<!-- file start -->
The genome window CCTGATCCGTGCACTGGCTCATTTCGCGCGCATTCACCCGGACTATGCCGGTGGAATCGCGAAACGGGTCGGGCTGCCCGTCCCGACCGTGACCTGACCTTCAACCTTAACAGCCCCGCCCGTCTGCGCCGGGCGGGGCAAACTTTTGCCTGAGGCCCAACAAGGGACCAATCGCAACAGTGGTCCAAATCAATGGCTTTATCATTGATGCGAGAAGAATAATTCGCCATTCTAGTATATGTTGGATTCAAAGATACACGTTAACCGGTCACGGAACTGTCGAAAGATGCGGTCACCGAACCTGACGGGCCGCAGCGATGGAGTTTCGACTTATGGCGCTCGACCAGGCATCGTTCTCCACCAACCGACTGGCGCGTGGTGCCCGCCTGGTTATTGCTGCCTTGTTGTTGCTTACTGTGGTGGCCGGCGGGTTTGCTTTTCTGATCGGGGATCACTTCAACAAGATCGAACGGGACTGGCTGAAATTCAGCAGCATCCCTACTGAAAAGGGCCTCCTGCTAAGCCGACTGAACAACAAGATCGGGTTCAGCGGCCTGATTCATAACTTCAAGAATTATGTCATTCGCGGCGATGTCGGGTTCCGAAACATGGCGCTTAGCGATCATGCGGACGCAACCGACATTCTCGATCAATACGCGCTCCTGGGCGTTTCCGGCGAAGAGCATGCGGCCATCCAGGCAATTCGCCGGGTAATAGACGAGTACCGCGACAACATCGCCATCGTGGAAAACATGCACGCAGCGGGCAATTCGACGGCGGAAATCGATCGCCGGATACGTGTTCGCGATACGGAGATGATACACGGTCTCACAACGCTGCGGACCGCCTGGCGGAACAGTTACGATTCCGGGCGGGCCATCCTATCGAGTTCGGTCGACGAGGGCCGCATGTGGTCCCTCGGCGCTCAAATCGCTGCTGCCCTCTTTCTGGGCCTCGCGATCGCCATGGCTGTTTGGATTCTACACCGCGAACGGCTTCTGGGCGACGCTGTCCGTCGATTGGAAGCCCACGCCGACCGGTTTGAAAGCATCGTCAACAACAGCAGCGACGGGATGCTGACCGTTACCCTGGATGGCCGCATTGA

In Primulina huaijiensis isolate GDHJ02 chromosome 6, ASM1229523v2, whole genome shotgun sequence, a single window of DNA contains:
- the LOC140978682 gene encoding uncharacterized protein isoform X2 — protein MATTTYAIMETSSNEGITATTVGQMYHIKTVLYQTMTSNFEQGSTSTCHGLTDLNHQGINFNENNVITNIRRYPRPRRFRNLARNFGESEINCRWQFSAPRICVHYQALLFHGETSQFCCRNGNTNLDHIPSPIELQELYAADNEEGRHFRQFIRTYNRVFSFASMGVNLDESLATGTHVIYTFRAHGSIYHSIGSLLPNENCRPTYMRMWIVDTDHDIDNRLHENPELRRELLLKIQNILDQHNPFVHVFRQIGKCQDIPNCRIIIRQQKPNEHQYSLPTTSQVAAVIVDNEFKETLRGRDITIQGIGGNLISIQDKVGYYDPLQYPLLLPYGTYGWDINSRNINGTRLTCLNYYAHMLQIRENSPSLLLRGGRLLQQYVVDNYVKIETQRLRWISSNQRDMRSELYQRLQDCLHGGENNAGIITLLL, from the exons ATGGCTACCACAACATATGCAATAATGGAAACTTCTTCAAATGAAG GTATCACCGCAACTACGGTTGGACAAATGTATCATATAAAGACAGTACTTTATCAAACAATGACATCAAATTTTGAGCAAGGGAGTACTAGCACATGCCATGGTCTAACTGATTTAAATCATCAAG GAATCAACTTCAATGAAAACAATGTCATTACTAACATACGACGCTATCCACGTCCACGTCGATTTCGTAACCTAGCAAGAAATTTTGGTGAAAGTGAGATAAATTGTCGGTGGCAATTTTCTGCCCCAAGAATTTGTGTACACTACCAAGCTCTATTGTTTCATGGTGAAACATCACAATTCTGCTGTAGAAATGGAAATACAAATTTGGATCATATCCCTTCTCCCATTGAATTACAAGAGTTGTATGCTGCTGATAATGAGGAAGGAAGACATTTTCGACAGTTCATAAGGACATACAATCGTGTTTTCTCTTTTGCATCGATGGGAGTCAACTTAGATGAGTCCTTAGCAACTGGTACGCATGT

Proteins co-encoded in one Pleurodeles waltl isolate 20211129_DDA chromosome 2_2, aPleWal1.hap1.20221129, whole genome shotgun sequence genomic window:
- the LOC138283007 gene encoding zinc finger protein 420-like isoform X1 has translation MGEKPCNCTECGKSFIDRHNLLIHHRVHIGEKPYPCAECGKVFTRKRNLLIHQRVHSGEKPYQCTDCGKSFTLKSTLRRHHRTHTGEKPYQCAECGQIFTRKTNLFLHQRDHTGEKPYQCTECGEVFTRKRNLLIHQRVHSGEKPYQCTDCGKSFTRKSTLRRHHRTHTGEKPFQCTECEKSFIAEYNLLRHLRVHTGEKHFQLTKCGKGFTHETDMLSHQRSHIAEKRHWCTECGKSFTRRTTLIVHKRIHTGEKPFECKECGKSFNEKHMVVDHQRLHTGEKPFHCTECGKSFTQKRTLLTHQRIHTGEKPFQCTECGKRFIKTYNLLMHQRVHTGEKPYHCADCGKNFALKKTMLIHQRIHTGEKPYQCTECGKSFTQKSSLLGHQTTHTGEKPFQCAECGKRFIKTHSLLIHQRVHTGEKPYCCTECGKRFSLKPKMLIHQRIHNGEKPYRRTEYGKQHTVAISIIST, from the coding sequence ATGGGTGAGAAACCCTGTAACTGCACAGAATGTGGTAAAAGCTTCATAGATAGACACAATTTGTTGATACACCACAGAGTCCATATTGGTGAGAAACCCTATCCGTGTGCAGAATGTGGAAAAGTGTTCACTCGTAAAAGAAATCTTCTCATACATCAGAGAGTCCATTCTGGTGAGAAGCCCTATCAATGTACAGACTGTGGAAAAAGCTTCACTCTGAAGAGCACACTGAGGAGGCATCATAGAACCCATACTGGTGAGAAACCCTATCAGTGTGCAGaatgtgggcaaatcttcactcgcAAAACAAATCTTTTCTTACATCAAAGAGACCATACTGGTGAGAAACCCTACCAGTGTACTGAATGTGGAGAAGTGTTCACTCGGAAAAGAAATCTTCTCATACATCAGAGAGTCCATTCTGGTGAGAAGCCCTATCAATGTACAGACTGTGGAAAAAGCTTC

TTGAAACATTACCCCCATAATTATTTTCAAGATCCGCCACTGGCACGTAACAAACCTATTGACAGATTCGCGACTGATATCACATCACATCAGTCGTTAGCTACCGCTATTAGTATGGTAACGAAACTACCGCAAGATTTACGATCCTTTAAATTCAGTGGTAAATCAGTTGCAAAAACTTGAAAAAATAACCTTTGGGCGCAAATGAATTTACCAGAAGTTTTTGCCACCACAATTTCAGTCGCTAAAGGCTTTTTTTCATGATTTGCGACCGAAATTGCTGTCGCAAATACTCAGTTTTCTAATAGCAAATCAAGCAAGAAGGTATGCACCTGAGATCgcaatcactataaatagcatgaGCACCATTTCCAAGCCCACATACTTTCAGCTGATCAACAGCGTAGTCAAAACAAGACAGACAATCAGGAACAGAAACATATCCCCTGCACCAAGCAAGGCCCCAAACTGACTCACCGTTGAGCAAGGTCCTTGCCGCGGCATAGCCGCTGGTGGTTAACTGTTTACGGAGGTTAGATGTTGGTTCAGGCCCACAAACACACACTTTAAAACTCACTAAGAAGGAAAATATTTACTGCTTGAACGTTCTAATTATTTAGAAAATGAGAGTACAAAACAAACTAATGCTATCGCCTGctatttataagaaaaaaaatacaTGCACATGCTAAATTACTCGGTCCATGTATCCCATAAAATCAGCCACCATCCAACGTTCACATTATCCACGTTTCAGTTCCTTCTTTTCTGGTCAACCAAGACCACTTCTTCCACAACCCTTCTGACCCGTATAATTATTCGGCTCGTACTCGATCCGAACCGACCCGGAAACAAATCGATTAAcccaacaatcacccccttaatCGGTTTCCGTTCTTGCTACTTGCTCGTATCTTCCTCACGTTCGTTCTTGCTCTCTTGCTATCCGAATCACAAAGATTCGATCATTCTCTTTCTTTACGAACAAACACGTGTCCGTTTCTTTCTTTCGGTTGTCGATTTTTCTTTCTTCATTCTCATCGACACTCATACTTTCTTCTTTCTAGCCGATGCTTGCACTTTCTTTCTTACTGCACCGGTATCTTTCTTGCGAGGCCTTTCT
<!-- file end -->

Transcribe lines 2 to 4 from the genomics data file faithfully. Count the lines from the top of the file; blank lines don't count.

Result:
In Primulina huaijiensis isolate GDHJ02 chromosome 6, ASM1229523v2, whole genome shotgun sequence, a single window of DNA contains:
- the LOC140978682 gene encoding uncharacterized protein isoform X2 — protein MATTTYAIMETSSNEGITATTVGQMYHIKTVLYQTMTSNFEQGSTSTCHGLTDLNHQGINFNENNVITNIRRYPRPRRFRNLARNFGESEINCRWQFSAPRICVHYQALLFHGETSQFCCRNGNTNLDHIPSPIELQELYAADNEEGRHFRQFIRTYNRVFSFASMGVNLDESLATGTHVIYTFRAHGSIYHSIGSLLPNENCRPTYMRMWIVDTDHDIDNRLHENPELRRELLLKIQNILDQHNPFVHVFRQIGKCQDIPNCRIIIRQQKPNEHQYSLPTTSQVAAVIVDNEFKETLRGRDITIQGIGGNLISIQDKVGYYDPLQYPLLLPYGTYGWDINSRNINGTRLTCLNYYAHMLQIRENSPSLLLRGGRLLQQYVVDNYVKIETQRLRWISSNQRDMRSELYQRLQDCLHGGENNAGIITLLL, from the exons ATGGCTACCACAACATATGCAATAATGGAAACTTCTTCAAATGAAG GTATCACCGCAACTACGGTTGGACAAATGTATCATATAAAGACAGTACTTTATCAAACAATGACATCAAATTTTGAGCAAGGGAGTACTAGCACATGCCATGGTCTAACTGATTTAAATCATCAAG GAATCAACTTCAATGAAAACAATGTCATTACTAACATACGACGCTATCCACGTCCACGTCGATTTCGTAACCTAGCAAGAAATTTTGGTGAAAGTGAGATAAATTGTCGGTGGCAATTTTCTGCCCCAAGAATTTGTGTACACTACCAAGCTCTATTGTTTCATGGTGAAACATCACAATTCTGCTGTAGAAATGGAAATACAAATTTGGATCATATCCCTTCTCCCATTGAATTACAAGAGTTGTATGCTGCTGATAATGAGGAAGGAAGACATTTTCGACAGTTCATAAGGACATACAATCGTGTTTTCTCTTTTGCATCGATGGGAGTCAACTTAGATGAGTCCTTAGCAACTGGTACGCATGT

Proteins co-encoded in one Pleurodeles waltl isolate 20211129_DDA chromosome 2_2, aPleWal1.hap1.20221129, whole genome shotgun sequence genomic window: